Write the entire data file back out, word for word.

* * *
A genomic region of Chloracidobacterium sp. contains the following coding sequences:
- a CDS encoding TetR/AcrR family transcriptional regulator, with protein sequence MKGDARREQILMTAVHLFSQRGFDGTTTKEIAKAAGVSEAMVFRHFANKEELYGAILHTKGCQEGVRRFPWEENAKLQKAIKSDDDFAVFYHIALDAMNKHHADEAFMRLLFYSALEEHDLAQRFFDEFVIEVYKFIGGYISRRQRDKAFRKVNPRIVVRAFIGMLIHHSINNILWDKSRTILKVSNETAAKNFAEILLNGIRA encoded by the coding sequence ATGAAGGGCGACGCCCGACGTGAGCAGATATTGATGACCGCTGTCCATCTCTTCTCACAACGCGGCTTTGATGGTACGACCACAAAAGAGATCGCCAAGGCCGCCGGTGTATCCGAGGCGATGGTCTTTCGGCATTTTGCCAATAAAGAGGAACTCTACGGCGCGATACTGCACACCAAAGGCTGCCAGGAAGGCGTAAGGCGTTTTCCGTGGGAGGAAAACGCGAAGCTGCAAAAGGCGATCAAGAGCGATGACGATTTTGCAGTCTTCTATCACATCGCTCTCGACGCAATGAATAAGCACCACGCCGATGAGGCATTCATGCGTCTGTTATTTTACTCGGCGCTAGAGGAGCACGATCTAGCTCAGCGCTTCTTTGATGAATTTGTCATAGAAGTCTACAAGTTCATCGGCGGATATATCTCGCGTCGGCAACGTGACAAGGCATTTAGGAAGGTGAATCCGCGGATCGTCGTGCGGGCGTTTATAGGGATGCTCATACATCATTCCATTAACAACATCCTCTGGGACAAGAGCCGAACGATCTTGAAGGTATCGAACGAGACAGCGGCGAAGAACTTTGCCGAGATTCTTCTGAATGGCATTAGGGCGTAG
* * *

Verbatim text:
A genomic region of Chloracidobacterium sp. contains the following coding sequences:
- a CDS encoding TetR/AcrR family transcriptional regulator, with protein sequence MKGDARREQILMTAVHLFSQRGFDGTTTKEIAKAAGVSEAMVFRHFANKEELYGAILHTKGCQEGVRRFPWEENAKLQKAIKSDDDFAVFYHIALDAMNKHHADEAFMRLLFYSALEEHDLAQRFFDEFVIEVYKFIGGYISRRQRDKAFRKVNPRIVVRAFIGMLIHHSINNILWDKSRTILKVSNETAAKNFAEILLNGIRA encoded by the coding sequence ATGAAGGGCGACGCCCGACGTGAGCAGATATTGATGACCGCTGTCCATCTCTTCTCACAACGCGGCTTTGATGGTACGACCACAAAAGAGATCGCCAAGGCCGCCGGTGTATCCGAGGCGATGGTCTTTCGGCATTTTGCCAATAAAGAGGAACTCTACGGCGCGATACTGCACACCAAAGGCTGCCAGGAAGGCGTAAGGCGTTTTCCGTGGGAGGAAAACGCGAAGCTGCAAAAGGCGATCAAGAGCGATGACGATTTTGCAGTCTTCTATCACATCGCTCTCGACGCAATGAATAAGCACCACGCCGATGAGGCATTCATGCGTCTGTTATTTTACTCGGCGCTAGAGGAGCACGATCTAGCTCAGCGCTTCTTTGATGAATTTGTCATAGAAGTCTACAAGTTCATCGGCGGATATATCTCGCGTCGGCAACGTGACAAGGCATTTAGGAAGGTGAATCCGCGGATCGTCGTGCGGGCGTTTATAGGGATGCTCATACATCATTCCATTAACAACATCCTCTGGGACAAGAGCCGAACGATCTTGAAGGTATCGAACGAGACAGCGGCGAAGAACTTTGCCGAGATTCTTCTGAATGGCATTAGGGCGTAG